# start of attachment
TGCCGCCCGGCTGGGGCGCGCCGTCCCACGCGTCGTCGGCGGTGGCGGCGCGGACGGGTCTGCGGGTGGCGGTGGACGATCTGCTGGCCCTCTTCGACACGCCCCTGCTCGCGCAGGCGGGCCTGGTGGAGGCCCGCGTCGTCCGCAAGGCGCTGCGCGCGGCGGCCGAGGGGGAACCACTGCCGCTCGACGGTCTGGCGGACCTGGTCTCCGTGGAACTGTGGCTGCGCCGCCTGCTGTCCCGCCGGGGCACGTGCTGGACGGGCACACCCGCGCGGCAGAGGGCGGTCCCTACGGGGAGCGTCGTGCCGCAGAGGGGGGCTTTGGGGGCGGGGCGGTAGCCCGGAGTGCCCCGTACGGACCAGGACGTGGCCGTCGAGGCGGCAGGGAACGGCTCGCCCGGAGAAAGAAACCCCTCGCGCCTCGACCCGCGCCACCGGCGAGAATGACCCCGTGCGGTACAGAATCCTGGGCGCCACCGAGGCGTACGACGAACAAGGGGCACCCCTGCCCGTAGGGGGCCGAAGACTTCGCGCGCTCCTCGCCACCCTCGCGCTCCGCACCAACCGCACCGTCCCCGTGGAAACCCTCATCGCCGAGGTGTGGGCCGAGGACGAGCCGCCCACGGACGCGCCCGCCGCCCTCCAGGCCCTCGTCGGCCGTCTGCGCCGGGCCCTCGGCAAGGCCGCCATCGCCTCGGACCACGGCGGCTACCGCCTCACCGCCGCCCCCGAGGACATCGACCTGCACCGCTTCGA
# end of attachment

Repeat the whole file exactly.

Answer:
TGCCGCCCGGCTGGGGCGCGCCGTCCCACGCGTCGTCGGCGGTGGCGGCGCGGACGGGTCTGCGGGTGGCGGTGGACGATCTGCTGGCCCTCTTCGACACGCCCCTGCTCGCGCAGGCGGGCCTGGTGGAGGCCCGCGTCGTCCGCAAGGCGCTGCGCGCGGCGGCCGAGGGGGAACCACTGCCGCTCGACGGTCTGGCGGACCTGGTCTCCGTGGAACTGTGGCTGCGCCGCCTGCTGTCCCGCCGGGGCACGTGCTGGACGGGCACACCCGCGCGGCAGAGGGCGGTCCCTACGGGGAGCGTCGTGCCGCAGAGGGGGGCTTTGGGGGCGGGGCGGTAGCCCGGAGTGCCCCGTACGGACCAGGACGTGGCCGTCGAGGCGGCAGGGAACGGCTCGCCCGGAGAAAGAAACCCCTCGCGCCTCGACCCGCGCCACCGGCGAGAATGACCCCGTGCGGTACAGAATCCTGGGCGCCACCGAGGCGTACGACGAACAAGGGGCACCCCTGCCCGTAGGGGGCCGAAGACTTCGCGCGCTCCTCGCCACCCTCGCGCTCCGCACCAACCGCACCGTCCCCGTGGAAACCCTCATCGCCGAGGTGTGGGCCGAGGACGAGCCGCCCACGGACGCGCCCGCCGCCCTCCAGGCCCTCGTCGGCCGTCTGCGCCGGGCCCTCGGCAAGGCCGCCATCGCCTCGGACCACGGCGGCTACCGCCTCACCGCCGCCCCCGAGGACATCGACCTGCACCGCTTCGA